to discuss the weather.

Comment Re:I have no debt and a hefty savings account (Score 1) 386

They _want_ people who arn't completely broke but can't afford the credit so they'll keep making minimum payments forever. ......

Yep, every dollar of debt you take puts $10 back into the sytem which they can then lend out to ten more suckers. Gotta love it.

Not completely. It might seem that people who pay off their credit cards every month would be refused credit under the "sucker system" y'all describe. But those people result in cash flow for the companies. If everyone made the easy minimum payments, it would be a big problem for them.

There are multiple games ... like a casino.... each game has it's own odds and action.

The people that pay off their debt are a predictable cash flow.
The fee that the merchant pays is what the casinos call action.
With fees in the 2.5% to 3.5% the lender can make 12x2.5% on
his bank... a 30% margin is not a bad business.

A second game is the individual with a constant balance of say $5000..
and a constant cash transaction rate of also $5000 a month. This is almost
a double dip situation because the full $10,000 is subject to interest at
near 25%per year and the $5000 action is also 30% so.
      (30% of $5000)+(25% of $10,000)=$4000
Since on average the bank has floating $7500 this is a marvelous rate of
return. The banks will argue and toss better data models and calculus
at you but the difference is often padded with short term-overnight loans
from the Fed. at one percent.

It is a racket (IMO), there are serious writedowns for fraud but I might assert
the biggest expense is the layers of management and regulatory compliance.
Most organizations do not care about regulatory compliance because
it is a documented obligatory expense and comes of the books very quickly.

Our elected officials need to pay attention....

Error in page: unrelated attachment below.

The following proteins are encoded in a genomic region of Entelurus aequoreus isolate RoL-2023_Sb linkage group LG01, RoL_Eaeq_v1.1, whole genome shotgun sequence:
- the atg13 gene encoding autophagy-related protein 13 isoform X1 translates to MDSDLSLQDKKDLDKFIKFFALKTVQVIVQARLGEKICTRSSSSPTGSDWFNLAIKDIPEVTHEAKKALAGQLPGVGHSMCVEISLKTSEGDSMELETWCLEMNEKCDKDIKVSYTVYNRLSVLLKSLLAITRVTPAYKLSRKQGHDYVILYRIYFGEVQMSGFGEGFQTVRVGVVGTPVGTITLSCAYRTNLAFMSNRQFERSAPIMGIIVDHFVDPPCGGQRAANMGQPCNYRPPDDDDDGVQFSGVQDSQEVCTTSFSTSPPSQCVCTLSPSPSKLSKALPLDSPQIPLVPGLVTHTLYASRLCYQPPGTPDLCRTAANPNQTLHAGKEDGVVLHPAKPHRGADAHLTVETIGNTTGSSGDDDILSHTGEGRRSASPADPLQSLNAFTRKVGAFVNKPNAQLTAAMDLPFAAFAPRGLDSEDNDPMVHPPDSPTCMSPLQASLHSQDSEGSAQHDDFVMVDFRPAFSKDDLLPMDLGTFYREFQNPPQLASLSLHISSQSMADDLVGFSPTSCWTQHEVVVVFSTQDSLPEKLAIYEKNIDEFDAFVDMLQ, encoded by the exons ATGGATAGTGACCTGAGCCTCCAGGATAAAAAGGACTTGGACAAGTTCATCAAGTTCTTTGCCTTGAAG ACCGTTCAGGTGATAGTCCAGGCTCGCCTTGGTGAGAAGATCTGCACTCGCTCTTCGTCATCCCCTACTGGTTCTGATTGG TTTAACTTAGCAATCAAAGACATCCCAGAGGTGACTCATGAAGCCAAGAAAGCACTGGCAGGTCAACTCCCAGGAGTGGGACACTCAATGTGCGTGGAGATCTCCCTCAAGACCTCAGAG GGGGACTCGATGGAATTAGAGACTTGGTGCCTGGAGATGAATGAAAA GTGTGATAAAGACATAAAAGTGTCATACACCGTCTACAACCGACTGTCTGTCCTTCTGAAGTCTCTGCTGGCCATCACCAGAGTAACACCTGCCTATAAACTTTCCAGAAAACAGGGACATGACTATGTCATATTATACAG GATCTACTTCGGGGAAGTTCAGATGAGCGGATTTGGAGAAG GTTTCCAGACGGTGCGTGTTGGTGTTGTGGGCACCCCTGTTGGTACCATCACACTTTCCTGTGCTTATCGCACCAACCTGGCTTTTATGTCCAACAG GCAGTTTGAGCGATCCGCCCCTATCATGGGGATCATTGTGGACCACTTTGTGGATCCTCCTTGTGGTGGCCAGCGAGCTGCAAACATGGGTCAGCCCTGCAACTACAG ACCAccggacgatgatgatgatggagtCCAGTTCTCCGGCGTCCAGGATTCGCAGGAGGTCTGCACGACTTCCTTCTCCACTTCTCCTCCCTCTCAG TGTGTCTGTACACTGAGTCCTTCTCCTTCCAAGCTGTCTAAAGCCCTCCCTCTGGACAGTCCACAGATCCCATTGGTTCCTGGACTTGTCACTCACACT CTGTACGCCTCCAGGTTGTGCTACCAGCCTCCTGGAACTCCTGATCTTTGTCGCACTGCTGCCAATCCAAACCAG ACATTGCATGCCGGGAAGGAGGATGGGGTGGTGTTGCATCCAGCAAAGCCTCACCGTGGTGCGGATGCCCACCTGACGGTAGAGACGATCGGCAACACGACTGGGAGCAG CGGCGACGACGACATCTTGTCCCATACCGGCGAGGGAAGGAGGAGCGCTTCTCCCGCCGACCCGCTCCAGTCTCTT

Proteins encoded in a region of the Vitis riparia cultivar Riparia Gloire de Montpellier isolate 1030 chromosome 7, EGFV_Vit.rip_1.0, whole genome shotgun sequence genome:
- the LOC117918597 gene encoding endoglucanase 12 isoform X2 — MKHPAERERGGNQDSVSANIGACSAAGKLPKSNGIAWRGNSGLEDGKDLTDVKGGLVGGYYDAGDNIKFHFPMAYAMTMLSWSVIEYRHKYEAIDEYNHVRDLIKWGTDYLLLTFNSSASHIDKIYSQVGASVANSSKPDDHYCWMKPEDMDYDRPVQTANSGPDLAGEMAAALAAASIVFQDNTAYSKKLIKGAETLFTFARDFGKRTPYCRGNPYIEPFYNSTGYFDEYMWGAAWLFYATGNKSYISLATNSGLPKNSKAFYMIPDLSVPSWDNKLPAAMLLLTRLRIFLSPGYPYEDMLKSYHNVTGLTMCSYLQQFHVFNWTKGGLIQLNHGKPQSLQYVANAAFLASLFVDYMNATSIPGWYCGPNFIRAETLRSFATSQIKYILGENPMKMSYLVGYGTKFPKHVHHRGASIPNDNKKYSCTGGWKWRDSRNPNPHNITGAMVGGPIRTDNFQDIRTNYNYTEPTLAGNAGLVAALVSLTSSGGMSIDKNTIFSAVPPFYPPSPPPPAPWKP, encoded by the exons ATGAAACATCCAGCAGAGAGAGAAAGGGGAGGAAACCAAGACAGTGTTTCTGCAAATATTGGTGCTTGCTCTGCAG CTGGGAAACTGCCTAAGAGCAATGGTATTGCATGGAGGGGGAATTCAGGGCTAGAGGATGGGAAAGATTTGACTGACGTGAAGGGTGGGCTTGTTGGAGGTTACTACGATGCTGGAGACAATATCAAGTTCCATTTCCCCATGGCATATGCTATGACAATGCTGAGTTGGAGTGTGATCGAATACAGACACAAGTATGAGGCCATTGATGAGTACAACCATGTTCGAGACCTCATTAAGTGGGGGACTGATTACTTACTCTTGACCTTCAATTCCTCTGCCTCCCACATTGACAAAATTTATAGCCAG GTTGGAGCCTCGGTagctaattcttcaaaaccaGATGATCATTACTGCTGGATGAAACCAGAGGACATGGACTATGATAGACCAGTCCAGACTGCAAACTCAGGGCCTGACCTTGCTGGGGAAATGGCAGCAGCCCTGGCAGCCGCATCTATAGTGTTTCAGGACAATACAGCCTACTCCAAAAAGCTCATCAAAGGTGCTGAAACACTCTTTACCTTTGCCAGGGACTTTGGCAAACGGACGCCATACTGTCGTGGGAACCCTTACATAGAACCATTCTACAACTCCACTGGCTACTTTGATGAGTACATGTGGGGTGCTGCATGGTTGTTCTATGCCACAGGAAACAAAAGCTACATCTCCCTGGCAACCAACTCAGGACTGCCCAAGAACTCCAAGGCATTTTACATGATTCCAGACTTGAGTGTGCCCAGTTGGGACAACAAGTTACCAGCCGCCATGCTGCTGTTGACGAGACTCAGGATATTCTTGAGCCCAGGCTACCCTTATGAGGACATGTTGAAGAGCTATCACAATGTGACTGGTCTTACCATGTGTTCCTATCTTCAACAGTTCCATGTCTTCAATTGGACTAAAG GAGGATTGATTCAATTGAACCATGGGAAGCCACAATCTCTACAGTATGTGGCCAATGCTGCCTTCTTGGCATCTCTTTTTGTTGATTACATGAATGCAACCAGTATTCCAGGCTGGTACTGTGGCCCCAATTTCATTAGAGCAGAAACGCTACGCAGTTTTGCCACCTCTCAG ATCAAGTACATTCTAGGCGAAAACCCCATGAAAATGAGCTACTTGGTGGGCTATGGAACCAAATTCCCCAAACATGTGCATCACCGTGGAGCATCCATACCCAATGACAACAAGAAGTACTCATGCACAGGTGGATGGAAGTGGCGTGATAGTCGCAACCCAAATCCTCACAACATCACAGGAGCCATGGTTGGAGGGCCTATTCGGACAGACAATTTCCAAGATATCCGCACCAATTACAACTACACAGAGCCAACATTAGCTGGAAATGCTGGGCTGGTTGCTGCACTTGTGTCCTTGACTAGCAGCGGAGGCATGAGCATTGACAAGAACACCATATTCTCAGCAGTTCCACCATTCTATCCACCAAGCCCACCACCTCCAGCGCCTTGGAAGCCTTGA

First they need to pay attention to regulations crafted under the rule of law.
We no longer live in a world of law we live under a burden of dynamic
regulations rubber stamped by laws that allow regulations to go into effect
as a default fall through.

Comments like this illuminate the problem. When House Minority Leader Nancy Pelosi (D-CA) to
defend her 2010 comment that “we have to pass the bill so that you can find out what is in it, away from the fog of the controversy.”
She and the press ignored the reality that the law was simply a framework for regulations that on the first iteration
comprised 10x the page count of the law the reality is more obese...11,588,500 Words: Obamacare Regs 30x as Long as Law...
"Bureaucracies in the Obama Administration have thus far published approximately 11,588,500 words
of final Obamacare regulations, while there are only 381,517 words in the Obamacare law itself.
That means unelected federal officials have now written 30 words of regulations for each word in the law."

Golly I got off track...

Comment Re:Brits love to complain (Score 1) 136

The USA has constitutional prohibitions against this kind of activity. So the NSA and friends have to make a show about complying with the law. British prohibitions against this are much weaker. So the government just comes clean about it.


Fair enough, but candidly, I just assume any searches I perform without cloaking are accessible to any number of interested parties.

There is a plugin worth playing with.
To quote the description:

"Confuse surveillers by randomly browsing the internet.